San Marco's famous gold mosaics are perhaps more revealing of the Byzantine influence than even the form or arrangement of the building. Most of the mosaicists who worked at the Venetian cathedral originally came from Byzantium. They were masters of their craft who had emigrated to Italy to find work after Iconoclasm had destroyed their livelihood in the East. The heresy of Iconoclasm caused the destruction of images used for religious purposes. Beginning in the eighth century, many of the Eastern clergy (who considered themselves "enlightened" in the Gnostic sense) were opposed to the use of images, not only because they associated imagery with the pagan cults of antiquity, but also because they misinterpreted St. John when he taught that God should be worshipped "in spirit and truth" (Jn. 4:23).
The common lay people, however, supported the use of imagery in their churches, as they felt a need to be guided and inspired in their worship by pictorial art. Nevertheless, Emperor Leo III (680-741) prohibited religious images in all churches of the Eastern Empire, which ended in his excommunication by Pope St. Gregory II in 731. Despite the pope's intervention, the iconoclastic doctrine was rigorously enforced. Iconophiles were brutally persecuted. Monks who favored the use of icons were sometimes blinded or exiled.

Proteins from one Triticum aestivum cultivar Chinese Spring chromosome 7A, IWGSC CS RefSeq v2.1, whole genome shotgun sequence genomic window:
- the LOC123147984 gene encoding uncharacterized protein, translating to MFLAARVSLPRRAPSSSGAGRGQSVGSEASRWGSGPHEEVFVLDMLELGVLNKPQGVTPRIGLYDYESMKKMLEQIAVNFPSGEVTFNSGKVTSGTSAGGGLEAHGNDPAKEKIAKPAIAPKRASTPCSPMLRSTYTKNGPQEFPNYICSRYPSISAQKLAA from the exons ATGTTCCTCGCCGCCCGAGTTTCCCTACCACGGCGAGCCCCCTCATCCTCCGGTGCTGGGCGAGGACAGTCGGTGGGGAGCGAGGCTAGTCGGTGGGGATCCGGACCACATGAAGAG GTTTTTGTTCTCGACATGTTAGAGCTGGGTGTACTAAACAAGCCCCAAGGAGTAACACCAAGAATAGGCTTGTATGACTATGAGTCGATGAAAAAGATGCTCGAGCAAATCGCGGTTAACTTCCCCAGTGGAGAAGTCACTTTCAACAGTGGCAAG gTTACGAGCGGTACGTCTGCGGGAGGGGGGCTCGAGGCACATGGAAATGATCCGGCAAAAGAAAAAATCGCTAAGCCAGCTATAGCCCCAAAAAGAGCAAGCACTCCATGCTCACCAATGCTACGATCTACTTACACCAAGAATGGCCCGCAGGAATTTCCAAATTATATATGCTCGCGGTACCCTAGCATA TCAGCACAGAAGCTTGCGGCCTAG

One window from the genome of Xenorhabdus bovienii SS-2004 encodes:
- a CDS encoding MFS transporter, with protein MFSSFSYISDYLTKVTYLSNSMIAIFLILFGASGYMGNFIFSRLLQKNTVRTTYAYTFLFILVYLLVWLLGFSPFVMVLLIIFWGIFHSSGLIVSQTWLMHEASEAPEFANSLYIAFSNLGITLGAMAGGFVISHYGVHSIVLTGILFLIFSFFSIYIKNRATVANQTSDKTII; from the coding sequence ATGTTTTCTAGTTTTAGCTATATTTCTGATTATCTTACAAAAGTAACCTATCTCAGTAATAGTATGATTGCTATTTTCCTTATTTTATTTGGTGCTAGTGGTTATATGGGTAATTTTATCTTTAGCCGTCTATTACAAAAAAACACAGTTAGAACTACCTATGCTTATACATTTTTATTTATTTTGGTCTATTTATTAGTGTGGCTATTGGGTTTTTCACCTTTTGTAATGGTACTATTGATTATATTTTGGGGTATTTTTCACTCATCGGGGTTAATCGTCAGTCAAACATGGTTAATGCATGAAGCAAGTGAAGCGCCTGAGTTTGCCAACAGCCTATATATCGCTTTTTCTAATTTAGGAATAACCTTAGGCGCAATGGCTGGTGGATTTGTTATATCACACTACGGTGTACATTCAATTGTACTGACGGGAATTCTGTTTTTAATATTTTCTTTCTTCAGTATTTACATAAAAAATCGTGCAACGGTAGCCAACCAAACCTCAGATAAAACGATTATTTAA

The following century saw the destruction of nearly all-existing religious images throughout Byzantium, and new mosaics were not commissioned. In 787, the Church formally condemned Iconoclasm at the Second Council of Nicea, decreeing that painting and mosaic images representing the divine were permissible and worthy of veneration. Even so, a second wave of Iconoclasm took hold during the ninth century and religious images portrayed in Byzantine art were either forbidden or frowned upon for several centuries thereafter. The use of three-dimensional sculptures depicting Christ and the saints was never accepted in the East. Sculpture remained a forbidden art and has never been incorporated into Byzantine church architecture.
But even with those imposed limits on Byzantine art, the contributions of Byzantium
were unique and important to the development of church architectures for many
centuries to come.
Michael S. Rose. "Out of the East: The Architecture of Byzantium." Lay Witness (Marh/April 2002).
This article is reprinted with permission from Lay Witness magazine. Lay Witness is a publication of Catholic United for the Faith, Inc., an international lay apostolate founded in 1968 to support, defend, and advance the efforts of the teaching Church.
Michael S. Rose is the author of Ugly As Sin: Why They Changed Our Churches from Sacred Places to Meeting Spaces — and How We Can Change Them Back Again, published by Sophia Institute Press. It may be ordered by calling Benedictus Books toll-free at (888) 316-2640.
This is the third installment of a series which explores the epochs of church architecture.
Copyright © 2002 LayWitness